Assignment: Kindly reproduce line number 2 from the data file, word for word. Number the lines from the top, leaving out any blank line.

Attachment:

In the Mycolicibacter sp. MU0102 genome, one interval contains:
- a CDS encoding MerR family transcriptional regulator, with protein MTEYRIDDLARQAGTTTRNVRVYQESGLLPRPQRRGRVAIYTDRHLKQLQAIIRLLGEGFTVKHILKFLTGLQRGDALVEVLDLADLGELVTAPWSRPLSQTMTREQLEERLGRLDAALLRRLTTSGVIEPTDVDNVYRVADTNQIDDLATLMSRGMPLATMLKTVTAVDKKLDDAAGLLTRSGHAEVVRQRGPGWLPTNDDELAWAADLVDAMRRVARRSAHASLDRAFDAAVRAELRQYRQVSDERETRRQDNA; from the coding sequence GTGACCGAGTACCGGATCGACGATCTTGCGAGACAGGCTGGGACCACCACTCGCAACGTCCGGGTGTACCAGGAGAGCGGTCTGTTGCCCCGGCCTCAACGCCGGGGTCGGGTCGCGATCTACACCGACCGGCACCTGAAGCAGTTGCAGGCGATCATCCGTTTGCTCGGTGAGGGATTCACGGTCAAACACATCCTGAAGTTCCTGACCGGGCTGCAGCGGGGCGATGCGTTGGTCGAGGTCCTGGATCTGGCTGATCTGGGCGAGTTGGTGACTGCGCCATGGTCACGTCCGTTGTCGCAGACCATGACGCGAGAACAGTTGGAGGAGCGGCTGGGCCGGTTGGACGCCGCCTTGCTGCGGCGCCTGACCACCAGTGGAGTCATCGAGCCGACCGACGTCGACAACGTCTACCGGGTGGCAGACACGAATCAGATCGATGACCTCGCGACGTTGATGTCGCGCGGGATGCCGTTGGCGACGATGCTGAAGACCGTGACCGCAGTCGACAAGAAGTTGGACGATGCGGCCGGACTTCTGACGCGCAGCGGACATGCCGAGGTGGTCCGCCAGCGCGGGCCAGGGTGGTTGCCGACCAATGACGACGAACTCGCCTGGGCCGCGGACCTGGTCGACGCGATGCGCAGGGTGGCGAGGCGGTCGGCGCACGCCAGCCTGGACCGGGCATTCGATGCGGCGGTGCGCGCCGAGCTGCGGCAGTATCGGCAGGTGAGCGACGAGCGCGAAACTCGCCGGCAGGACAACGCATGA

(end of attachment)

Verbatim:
- a CDS encoding MerR family transcriptional regulator, with protein MTEYRIDDLARQAGTTTRNVRVYQESGLLPRPQRRGRVAIYTDRHLKQLQAIIRLLGEGFTVKHILKFLTGLQRGDALVEVLDLADLGELVTAPWSRPLSQTMTREQLEERLGRLDAALLRRLTTSGVIEPTDVDNVYRVADTNQIDDLATLMSRGMPLATMLKTVTAVDKKLDDAAGLLTRSGHAEVVRQRGPGWLPTNDDELAWAADLVDAMRRVARRSAHASLDRAFDAAVRAELRQYRQVSDERETRRQDNA; from the coding sequence GTGACCGAGTACCGGATCGACGATCTTGCGAGACAGGCTGGGACCACCACTCGCAACGTCCGGGTGTACCAGGAGAGCGGTCTGTTGCCCCGGCCTCAACGCCGGGGTCGGGTCGCGATCTACACCGACCGGCACCTGAAGCAGTTGCAGGCGATCATCCGTTTGCTCGGTGAGGGATTCACGGTCAAACACATCCTGAAGTTCCTGACCGGGCTGCAGCGGGGCGATGCGTTGGTCGAGGTCCTGGATCTGGCTGATCTGGGCGAGTTGGTGACTGCGCCATGGTCACGTCCGTTGTCGCAGACCATGACGCGAGAACAGTTGGAGGAGCGGCTGGGCCGGTTGGACGCCGCCTTGCTGCGGCGCCTGACCACCAGTGGAGTCATCGAGCCGACCGACGTCGACAACGTCTACCGGGTGGCAGACACGAATCAGATCGATGACCTCGCGACGTTGATGTCGCGCGGGATGCCGTTGGCGACGATGCTGAAGACCGTGACCGCAGTCGACAAGAAGTTGGACGATGCGGCCGGACTTCTGACGCGCAGCGGACATGCCGAGGTGGTCCGCCAGCGCGGGCCAGGGTGGTTGCCGACCAATGACGACGAACTCGCCTGGGCCGCGGACCTGGTCGACGCGATGCGCAGGGTGGCGAGGCGGTCGGCGCACGCCAGCCTGGACCGGGCATTCGATGCGGCGGTGCGCGCCGAGCTGCGGCAGTATCGGCAGGTGAGCGACGAGCGCGAAACTCGCCGGCAGGACAACGCATGA